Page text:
Cornfield winds and cinnamon buns

I returned to Kaneland High School as a substitute teacher yesterday. I attended that school from 8th grade through sophomore year. Nothing makes you review your life’s decisions like walking the halls of a high school you attended decades before.

In some respects, the memories were thick and I let them pass through my mind. But most of all I realized that kids today are pretty much cut from the same mold that all of us were. When we’re that age most of us have no idea what’s going to happen the next day, much less what comes along in the future.

So I refused to beat myself up for being a recalcitrant student. Avoided second-guessing all those cross country and track performances. Truth: sports occupied so much of my brain in those days, it was almost unhealthy. All that self-esteem tied up in sweaty knots. Yesterday I talked with a trio of boys wearing running shoes and track shirts. They were part of the Kaneland team that won the state cross country meet a year back. They could well have been teammates in my day as well. Same lean look. A bit geeky. But cool in their way.

Beyond sports, girls dominated the other hyper-stimulated aspects of my attention. These days while serving as a substitute teacher it is interesting to absorb bits of conversation between the young women and men chatting between classes.They sound just like we used to sound. It is also true that the Alpha women still don’t mess around. They can’t stand asshole guys any more than they used to, and say so. Without a sister to normalize my understanding of women in high school days, I was left trying to figure them out on my own. Some were patient with me. Others not so much.

Beyond those interests, I spent time birdwatching. My friends gave me constant grief about it. The social maelstrom of high school worked like that. People probing at what they considered your soft spots.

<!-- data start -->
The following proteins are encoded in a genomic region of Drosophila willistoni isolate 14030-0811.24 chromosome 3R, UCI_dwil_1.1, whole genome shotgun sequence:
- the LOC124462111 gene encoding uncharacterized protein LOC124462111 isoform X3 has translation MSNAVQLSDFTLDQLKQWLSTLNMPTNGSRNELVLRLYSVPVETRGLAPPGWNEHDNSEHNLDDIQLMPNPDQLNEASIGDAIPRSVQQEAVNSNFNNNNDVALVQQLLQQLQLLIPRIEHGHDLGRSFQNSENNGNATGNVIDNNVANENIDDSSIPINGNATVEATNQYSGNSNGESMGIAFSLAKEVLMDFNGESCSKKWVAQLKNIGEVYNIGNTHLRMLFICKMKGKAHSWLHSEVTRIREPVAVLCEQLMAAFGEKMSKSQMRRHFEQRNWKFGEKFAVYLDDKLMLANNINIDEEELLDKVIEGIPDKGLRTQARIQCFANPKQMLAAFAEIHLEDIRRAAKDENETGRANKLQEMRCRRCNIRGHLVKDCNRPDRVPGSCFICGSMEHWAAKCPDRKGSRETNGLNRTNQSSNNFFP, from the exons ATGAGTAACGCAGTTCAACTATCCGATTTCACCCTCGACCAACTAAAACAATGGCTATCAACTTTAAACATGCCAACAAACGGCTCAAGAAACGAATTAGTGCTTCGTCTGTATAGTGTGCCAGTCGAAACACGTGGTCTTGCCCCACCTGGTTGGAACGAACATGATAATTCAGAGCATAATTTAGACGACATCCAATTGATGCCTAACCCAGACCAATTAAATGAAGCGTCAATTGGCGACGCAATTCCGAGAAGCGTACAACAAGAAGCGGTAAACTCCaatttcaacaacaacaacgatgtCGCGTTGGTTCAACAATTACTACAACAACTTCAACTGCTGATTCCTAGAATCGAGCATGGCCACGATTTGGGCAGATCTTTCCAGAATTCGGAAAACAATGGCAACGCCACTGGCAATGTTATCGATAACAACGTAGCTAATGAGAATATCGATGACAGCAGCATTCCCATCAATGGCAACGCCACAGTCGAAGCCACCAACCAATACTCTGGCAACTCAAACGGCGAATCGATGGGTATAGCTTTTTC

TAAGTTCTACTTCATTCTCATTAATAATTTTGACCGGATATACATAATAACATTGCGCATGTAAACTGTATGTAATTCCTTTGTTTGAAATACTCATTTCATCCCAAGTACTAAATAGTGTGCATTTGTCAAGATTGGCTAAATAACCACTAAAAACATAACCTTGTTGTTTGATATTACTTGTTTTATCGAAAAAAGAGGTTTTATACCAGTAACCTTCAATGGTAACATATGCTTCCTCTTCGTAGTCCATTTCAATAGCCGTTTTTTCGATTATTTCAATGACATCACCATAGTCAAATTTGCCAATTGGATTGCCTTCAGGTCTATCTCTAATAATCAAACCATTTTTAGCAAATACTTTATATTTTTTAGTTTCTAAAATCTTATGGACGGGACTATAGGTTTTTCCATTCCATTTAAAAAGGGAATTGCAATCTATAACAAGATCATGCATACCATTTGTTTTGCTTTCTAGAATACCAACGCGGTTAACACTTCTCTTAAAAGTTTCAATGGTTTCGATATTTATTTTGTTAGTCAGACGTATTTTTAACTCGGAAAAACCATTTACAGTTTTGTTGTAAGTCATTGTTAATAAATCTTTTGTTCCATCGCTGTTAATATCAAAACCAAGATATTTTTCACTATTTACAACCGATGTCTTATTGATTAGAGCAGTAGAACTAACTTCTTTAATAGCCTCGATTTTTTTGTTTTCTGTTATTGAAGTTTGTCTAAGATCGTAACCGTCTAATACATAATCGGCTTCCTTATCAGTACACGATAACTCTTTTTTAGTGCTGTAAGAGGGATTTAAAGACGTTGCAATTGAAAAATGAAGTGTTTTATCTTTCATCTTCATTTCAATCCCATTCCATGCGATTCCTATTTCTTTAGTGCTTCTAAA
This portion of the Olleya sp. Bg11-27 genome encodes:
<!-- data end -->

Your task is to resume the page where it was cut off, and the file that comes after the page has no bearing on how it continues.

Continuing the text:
I was a hard-wrought kid in so many respects. We ran all those laps around the asphalt parking lots in the teeth of those cornfield winds. Only then would my brain clear of hormones and insecurities. Refined to a bone and flesh being committed to one thing: running a little faster than the last lap.

It’s no wonder I would save up money to buy sweet cinnamon rolls from the cafeteria during lunch hours. My calorie-strained body craved carbs and those rolls were rich with bread and sugar, gooey cinnamon and delicious frosting. Comfort food.

I will apologize for many things in life, and recognize my failures from fifty years ago as well as today. But I will never apologize for loving those cinnamon buns. They were my salvation.

About Christopher Cudworth

Christopher Cudworth is a content producer, writer and blogger with more than 25 years’ experience in B2B and B2C marketing, journalism, public relations and social media. Connect with Christopher on Twitter: @genesisfix07 and blogs at, and Online portfolio:
This entry was posted in aging, aging is not for the weak of heart, anxiety, Christopher Cudworth, running, track and field and tagged , , , , , , , , , . Bookmark the permalink.

1 Response to Cornfield winds and cinnamon buns

  1. John Enright says:

    Were you attending Kaneland HS in the spring of ‘73 or had you already moved to St. Charles by then? Our high school won the team championship at the Kaneland Invitational. I won both the half and the mile, and teammate Bill Santino won the two mile and was second in the mile. It was fun being part of a team with quality sprinters, distance runners, hurdlers, jumpers and weightmen. That team also won the Batavia Invite, our own Crystal Lake Invite, and both conference and sectional titles. Somehow I was able to win the same two races at all those meets, and Santino was first in the two mile and second in the mile at all of them.

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